Christian Missionaries Arrested in Libya, Face Potential Death Penalty

The Guardian (UK) reports (thanks to Prof. Howard Friedman (Religion Clause) for the pointer):

Four foreigners have been arrested in Libya on suspicion of being missionaries and distributing Christian literature, a charge that could carry the death penalty….

Libya retains a law from the Muammar Gaddafi era that makes proselytising a criminal offence potentially punishable by death. The arrests underlined the sometimes difficult relationship between churches and the new authorities.

“Proselytising is forbidden in Libya. We are a 100% Muslim country and this kind of action affects our national security,” security official Hussein Bin Hmeid told Reuters….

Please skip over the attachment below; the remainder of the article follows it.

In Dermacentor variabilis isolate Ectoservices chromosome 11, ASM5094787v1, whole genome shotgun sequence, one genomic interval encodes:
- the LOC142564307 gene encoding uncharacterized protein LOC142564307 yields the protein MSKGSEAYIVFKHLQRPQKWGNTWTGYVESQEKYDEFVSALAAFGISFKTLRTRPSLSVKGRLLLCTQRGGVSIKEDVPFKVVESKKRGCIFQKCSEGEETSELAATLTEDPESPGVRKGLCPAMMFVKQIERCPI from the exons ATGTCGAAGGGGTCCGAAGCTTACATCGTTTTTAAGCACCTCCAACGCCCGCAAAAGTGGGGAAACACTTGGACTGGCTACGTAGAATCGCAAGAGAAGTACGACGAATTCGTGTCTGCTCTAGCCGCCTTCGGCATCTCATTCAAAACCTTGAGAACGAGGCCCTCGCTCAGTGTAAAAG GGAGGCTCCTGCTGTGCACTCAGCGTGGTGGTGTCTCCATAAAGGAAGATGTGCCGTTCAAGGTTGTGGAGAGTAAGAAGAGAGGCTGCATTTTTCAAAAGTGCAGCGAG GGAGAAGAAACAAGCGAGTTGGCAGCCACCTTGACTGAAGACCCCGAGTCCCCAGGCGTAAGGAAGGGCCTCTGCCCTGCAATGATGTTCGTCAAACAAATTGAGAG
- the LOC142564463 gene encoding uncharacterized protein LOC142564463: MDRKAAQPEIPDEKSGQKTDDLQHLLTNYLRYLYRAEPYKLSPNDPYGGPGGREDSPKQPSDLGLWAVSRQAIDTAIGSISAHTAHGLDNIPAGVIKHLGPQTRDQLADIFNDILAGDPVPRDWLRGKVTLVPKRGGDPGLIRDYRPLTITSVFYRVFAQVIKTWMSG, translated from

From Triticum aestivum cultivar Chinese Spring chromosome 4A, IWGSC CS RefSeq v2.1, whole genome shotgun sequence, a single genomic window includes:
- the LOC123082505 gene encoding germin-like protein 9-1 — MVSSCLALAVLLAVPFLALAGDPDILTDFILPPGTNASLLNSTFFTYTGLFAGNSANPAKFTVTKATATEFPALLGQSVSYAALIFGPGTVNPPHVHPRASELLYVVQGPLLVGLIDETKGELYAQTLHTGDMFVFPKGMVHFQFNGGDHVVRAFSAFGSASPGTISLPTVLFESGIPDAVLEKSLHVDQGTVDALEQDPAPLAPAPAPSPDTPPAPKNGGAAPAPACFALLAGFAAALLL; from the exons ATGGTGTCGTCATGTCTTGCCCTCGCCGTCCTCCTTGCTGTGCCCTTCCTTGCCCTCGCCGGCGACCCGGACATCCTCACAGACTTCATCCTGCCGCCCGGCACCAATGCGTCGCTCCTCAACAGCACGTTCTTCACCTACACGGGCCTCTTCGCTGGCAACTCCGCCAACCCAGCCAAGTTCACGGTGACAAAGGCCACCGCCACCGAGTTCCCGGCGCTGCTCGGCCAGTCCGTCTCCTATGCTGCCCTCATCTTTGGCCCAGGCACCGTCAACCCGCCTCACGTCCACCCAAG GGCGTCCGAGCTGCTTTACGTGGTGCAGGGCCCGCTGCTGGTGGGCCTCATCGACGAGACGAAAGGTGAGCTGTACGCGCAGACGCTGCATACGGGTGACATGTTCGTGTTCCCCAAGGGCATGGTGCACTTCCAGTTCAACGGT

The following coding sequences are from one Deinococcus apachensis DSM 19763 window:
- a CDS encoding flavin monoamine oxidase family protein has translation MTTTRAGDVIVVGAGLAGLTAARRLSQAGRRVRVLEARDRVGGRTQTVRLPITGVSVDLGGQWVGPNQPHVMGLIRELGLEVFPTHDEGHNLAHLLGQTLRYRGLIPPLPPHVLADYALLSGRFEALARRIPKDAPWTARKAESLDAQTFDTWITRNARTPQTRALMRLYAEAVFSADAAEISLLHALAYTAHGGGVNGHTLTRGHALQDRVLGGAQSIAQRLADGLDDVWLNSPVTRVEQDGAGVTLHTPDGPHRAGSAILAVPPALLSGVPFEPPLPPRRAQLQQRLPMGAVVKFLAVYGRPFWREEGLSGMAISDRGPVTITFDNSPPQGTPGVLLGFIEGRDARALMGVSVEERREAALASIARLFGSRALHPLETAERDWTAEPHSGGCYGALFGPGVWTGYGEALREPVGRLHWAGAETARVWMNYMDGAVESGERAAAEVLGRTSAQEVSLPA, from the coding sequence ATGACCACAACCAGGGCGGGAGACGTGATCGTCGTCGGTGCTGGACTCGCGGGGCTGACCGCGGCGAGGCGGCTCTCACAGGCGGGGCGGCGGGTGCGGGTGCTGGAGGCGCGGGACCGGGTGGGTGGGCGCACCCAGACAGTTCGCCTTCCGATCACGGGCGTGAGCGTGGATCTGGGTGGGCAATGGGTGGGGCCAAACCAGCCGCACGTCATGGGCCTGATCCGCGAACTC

Benghazi lawyer and human rights activist Bilal Bettamer said Libya was a wholly Muslim country and Christians should not be trying to spread their faith. “It is disrespectful. If we had Christianity we could have dialogue, but you can’t just spread Christianity,” he said. “The maximum penalty is the death penalty. It’s a dangerous thing to do.” …

On Sunday, Libya’s de facto head of state, speaker of congress Mohammed Magariaf, pledged that Libya would incorporate sharia law into its future constitution, during a speech in Benghazi to mark the second anniversary of the 2011 revolution.